Blizzard still gives rewards and punishment based off the community, this however goes counter to the community. The complaints where for bots selling boosts, and boosts that no one else could replicate due to fly hicking.
This is just a punishment to the community wanting blizzard to actually punish those that they’d otherwise have punished if it was on retail (remember legion? they banned hundreds of people for their own bug and just normal bots).

A lot of evidence suggests that they do not want to lose the subscription revenue from vast numbers of botters.

But they banned 74k bots. What evidence do you have that refutes this?

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  • Bots exist for months after 100+ reports.
  • Video interviews of gold farming operators claiming several hundred thousand bot accounts minimum
  • Hundreds to thousands of players complaining bots exist everywhere
  • Blizzard anti-bot technology extremely inferior to that of other servers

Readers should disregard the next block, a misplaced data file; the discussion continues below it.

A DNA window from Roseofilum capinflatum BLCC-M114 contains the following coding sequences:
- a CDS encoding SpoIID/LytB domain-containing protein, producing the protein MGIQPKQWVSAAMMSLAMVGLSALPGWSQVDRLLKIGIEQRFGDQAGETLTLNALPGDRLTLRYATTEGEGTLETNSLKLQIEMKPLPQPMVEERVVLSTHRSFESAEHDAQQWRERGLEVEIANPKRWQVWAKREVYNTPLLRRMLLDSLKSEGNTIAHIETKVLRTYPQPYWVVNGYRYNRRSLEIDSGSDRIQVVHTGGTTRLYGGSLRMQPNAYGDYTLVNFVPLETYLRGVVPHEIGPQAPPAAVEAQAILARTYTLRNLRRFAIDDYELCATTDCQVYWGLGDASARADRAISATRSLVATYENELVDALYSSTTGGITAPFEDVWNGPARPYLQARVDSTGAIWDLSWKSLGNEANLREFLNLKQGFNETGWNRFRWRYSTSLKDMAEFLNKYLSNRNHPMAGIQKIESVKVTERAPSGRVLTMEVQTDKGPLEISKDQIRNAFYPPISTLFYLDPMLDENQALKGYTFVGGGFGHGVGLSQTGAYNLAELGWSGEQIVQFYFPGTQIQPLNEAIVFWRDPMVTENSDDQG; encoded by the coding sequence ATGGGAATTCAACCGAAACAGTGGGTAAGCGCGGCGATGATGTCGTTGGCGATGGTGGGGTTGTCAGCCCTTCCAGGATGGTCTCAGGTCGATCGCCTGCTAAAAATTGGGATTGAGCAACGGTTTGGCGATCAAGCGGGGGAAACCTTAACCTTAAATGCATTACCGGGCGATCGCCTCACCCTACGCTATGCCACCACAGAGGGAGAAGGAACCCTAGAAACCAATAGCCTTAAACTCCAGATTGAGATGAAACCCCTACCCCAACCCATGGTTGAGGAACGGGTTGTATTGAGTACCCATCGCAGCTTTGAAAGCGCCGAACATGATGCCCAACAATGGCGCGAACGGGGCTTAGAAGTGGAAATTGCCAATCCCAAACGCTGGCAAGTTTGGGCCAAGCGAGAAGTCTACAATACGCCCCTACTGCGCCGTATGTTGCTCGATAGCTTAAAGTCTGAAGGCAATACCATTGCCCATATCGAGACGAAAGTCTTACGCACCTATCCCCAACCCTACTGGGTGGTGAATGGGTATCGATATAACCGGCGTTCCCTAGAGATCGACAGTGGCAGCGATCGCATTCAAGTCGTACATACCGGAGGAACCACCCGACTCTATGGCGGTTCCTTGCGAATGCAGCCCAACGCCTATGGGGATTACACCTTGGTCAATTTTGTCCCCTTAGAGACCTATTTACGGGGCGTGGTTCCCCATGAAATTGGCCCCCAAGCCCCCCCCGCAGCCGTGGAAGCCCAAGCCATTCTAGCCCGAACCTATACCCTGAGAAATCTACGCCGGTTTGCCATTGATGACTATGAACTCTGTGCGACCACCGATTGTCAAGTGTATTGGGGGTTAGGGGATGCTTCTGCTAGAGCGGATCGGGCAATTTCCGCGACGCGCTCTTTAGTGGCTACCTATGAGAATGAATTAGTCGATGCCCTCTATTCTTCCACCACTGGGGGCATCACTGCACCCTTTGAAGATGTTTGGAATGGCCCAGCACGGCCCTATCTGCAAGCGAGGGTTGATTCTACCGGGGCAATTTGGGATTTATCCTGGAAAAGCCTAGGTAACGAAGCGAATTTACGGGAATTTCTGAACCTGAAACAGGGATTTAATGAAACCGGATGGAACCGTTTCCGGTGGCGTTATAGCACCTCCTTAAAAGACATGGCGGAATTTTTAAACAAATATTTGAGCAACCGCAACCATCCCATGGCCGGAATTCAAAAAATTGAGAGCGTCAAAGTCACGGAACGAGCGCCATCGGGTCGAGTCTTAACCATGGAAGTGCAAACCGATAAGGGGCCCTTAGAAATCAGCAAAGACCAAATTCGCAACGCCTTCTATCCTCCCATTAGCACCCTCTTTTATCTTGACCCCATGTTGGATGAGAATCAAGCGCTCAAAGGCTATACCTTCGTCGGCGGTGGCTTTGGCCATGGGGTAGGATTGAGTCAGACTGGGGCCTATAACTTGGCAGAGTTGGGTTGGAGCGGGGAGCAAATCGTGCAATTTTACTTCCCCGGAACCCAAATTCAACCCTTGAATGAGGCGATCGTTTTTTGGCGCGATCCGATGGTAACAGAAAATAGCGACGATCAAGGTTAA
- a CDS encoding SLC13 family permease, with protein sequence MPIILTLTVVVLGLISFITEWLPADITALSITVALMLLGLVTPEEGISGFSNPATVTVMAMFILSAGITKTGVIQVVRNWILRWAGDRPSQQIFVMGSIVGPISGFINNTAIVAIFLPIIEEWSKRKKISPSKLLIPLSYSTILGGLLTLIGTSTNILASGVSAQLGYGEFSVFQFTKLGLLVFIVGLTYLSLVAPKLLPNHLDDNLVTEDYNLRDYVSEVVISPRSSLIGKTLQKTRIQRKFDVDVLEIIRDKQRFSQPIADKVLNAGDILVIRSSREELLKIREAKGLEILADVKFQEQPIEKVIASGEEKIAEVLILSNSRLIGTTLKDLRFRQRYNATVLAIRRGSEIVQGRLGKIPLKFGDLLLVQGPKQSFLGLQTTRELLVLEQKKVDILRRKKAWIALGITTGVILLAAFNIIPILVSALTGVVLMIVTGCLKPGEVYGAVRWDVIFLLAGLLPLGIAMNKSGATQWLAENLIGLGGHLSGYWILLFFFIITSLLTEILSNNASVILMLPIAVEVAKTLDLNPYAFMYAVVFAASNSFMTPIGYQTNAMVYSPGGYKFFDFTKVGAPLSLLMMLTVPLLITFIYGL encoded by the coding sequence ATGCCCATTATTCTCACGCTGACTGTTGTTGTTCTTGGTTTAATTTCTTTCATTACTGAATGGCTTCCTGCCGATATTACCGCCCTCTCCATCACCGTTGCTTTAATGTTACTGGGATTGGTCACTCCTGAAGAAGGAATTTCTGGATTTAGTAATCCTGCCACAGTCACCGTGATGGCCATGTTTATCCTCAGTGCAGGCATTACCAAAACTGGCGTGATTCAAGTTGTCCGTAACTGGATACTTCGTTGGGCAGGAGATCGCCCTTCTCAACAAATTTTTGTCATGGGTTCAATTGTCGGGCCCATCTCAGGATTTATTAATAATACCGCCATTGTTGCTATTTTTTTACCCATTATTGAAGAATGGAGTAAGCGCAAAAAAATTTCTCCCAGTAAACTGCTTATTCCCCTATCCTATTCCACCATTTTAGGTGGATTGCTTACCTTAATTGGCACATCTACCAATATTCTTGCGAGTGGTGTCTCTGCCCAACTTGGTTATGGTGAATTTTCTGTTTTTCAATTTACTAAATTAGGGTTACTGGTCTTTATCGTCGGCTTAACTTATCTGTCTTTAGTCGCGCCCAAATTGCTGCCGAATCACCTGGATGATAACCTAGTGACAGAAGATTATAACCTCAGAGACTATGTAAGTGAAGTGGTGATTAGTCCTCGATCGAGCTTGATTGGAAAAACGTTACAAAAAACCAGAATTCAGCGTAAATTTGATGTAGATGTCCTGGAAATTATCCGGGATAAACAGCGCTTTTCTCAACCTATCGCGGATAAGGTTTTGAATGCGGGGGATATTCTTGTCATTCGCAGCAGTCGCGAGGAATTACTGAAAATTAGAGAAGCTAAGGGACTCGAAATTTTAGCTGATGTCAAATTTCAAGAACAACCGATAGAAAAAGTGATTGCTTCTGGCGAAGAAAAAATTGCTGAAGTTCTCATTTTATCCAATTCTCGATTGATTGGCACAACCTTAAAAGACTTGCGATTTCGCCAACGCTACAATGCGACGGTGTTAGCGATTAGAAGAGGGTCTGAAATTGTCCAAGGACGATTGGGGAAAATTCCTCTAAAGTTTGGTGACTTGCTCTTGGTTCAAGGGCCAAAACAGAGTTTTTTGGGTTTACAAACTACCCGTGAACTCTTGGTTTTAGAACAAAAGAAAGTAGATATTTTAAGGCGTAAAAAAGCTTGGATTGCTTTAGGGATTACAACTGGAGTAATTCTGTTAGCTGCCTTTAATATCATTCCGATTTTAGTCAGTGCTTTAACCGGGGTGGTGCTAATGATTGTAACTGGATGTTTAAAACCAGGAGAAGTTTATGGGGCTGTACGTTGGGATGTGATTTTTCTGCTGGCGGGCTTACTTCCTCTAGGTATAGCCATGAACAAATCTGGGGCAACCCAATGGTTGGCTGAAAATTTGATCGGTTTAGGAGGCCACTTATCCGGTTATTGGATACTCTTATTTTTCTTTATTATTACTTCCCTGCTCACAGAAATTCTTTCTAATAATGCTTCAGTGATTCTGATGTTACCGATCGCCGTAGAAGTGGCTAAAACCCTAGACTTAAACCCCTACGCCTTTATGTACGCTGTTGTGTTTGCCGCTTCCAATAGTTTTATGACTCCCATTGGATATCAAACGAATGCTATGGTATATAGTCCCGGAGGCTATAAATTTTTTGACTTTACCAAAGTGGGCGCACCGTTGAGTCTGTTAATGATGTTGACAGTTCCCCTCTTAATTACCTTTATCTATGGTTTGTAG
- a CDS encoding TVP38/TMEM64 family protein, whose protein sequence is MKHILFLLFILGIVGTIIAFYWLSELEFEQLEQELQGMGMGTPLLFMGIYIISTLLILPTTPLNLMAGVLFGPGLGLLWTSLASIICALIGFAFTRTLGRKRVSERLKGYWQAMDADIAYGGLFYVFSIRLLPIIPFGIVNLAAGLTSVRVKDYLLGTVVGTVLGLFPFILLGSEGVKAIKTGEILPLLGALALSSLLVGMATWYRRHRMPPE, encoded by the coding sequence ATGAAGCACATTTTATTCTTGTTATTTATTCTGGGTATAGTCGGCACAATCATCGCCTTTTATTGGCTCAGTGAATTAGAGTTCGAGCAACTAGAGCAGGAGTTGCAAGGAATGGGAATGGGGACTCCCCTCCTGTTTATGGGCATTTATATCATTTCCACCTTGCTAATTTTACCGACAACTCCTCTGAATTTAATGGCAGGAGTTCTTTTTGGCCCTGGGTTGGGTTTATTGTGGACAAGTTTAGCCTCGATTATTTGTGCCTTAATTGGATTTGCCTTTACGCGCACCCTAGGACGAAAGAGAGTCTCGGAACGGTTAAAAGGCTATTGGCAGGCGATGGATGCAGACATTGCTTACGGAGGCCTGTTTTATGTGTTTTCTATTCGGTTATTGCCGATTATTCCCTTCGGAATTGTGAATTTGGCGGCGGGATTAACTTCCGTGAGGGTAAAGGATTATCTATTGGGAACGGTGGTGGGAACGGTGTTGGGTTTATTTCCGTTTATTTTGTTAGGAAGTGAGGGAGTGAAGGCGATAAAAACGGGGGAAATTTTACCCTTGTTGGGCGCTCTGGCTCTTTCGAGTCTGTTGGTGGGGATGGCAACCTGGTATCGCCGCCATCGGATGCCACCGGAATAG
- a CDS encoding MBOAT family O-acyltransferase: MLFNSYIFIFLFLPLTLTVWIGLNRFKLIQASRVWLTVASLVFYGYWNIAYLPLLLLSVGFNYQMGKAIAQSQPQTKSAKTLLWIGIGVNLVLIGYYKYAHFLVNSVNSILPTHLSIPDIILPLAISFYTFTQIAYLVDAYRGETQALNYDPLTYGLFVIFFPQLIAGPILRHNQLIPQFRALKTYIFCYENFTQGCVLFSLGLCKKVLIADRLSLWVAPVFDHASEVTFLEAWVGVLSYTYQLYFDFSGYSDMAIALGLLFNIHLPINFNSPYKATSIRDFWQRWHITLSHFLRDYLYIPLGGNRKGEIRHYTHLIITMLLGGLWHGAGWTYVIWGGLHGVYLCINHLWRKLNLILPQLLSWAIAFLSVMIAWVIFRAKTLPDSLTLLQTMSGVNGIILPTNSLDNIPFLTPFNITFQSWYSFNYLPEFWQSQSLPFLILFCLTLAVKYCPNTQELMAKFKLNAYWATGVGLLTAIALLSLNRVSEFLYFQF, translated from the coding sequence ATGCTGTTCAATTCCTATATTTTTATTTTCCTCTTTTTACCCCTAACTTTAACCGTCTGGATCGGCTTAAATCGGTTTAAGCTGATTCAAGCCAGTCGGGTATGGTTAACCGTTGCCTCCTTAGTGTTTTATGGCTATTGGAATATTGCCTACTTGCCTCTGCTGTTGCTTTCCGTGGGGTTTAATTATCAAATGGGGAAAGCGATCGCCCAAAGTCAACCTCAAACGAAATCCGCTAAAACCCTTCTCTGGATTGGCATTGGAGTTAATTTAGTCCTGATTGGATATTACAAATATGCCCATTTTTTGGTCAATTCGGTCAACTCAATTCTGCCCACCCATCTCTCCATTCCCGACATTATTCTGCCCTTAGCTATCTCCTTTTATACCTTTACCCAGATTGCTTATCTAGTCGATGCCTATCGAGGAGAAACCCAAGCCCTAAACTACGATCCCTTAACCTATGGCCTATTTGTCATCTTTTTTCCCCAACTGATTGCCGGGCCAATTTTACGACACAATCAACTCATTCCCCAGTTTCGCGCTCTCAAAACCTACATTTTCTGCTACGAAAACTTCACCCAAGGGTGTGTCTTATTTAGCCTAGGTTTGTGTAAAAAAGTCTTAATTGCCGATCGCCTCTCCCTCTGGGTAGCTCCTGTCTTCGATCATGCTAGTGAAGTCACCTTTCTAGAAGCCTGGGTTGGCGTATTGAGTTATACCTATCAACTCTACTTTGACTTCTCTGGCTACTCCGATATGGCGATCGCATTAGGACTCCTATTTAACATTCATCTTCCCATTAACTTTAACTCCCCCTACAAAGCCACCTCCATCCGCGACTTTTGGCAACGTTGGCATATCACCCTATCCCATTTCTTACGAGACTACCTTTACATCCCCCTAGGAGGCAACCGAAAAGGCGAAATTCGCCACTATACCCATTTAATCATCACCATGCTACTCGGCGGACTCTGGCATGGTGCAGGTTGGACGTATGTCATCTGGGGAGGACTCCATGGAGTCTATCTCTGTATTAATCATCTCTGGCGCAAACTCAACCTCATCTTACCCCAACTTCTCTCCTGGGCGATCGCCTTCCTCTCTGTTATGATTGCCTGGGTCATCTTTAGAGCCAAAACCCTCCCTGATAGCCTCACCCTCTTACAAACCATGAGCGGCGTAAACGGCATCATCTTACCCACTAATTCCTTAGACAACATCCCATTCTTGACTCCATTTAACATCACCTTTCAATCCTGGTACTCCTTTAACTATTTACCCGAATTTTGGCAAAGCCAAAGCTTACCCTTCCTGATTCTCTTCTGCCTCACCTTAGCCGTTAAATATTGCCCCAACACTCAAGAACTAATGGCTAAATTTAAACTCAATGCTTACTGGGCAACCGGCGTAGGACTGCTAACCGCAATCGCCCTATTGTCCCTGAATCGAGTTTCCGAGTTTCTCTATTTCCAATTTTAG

• Blizzard CEO Bobby Kotick saying he wants to “remove fun, increase profits” and that "We have a real culture of thrift "

List goes on and on.

ITT: Cowards who don’t post on there mains

This right here.

Bots will always exist, in every game. That doesn’t mean Blizzard is keeping them for sub money.

If they say it, it must be true. Even if true, it still doesn’t prove that Blizzard is keeping bots around for money.

And even more players are staying silent, the vocal minority is never a good representation of anything. Also, once again, it fails to prove that Blizzard is keeping bots around for money.